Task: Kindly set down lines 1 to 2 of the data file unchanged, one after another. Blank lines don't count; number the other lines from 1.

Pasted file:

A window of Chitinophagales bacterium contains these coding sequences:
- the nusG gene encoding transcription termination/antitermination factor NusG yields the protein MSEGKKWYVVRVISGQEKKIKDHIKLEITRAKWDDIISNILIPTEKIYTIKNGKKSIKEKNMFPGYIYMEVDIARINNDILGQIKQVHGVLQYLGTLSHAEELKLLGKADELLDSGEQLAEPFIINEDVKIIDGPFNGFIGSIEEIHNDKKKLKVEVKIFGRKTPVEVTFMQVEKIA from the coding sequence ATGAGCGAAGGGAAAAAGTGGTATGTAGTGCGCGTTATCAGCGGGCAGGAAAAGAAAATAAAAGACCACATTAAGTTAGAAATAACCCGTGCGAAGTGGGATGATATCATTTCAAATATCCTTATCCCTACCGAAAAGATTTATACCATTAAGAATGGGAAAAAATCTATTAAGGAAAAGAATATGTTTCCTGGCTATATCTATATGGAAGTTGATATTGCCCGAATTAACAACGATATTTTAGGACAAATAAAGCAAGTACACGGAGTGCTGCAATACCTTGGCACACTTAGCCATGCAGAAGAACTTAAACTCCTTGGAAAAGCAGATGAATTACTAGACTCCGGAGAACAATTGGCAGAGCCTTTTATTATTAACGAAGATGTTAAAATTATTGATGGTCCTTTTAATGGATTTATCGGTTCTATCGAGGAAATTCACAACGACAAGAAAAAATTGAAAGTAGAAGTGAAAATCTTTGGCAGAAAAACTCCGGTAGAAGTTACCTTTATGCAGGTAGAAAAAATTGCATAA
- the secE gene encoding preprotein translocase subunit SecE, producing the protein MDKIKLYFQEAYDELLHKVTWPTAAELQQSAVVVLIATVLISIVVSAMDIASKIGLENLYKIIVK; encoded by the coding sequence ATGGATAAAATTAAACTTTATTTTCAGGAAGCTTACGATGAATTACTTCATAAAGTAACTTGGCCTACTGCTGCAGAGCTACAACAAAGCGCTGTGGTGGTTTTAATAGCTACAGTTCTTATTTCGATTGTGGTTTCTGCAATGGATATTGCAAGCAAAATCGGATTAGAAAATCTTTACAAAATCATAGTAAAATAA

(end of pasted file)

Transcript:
A window of Chitinophagales bacterium contains these coding sequences:
- the nusG gene encoding transcription termination/antitermination factor NusG yields the protein MSEGKKWYVVRVISGQEKKIKDHIKLEITRAKWDDIISNILIPTEKIYTIKNGKKSIKEKNMFPGYIYMEVDIARINNDILGQIKQVHGVLQYLGTLSHAEELKLLGKADELLDSGEQLAEPFIINEDVKIIDGPFNGFIGSIEEIHNDKKKLKVEVKIFGRKTPVEVTFMQVEKIA from the coding sequence ATGAGCGAAGGGAAAAAGTGGTATGTAGTGCGCGTTATCAGCGGGCAGGAAAAGAAAATAAAAGACCACATTAAGTTAGAAATAACCCGTGCGAAGTGGGATGATATCATTTCAAATATCCTTATCCCTACCGAAAAGATTTATACCATTAAGAATGGGAAAAAATCTATTAAGGAAAAGAATATGTTTCCTGGCTATATCTATATGGAAGTTGATATTGCCCGAATTAACAACGATATTTTAGGACAAATAAAGCAAGTACACGGAGTGCTGCAATACCTTGGCACACTTAGCCATGCAGAAGAACTTAAACTCCTTGGAAAAGCAGATGAATTACTAGACTCCGGAGAACAATTGGCAGAGCCTTTTATTATTAACGAAGATGTTAAAATTATTGATGGTCCTTTTAATGGATTTATCGGTTCTATCGAGGAAATTCACAACGACAAGAAAAAATTGAAAGTAGAAGTGAAAATCTTTGGCAGAAAAACTCCGGTAGAAGTTACCTTTATGCAGGTAGAAAAAATTGCATAA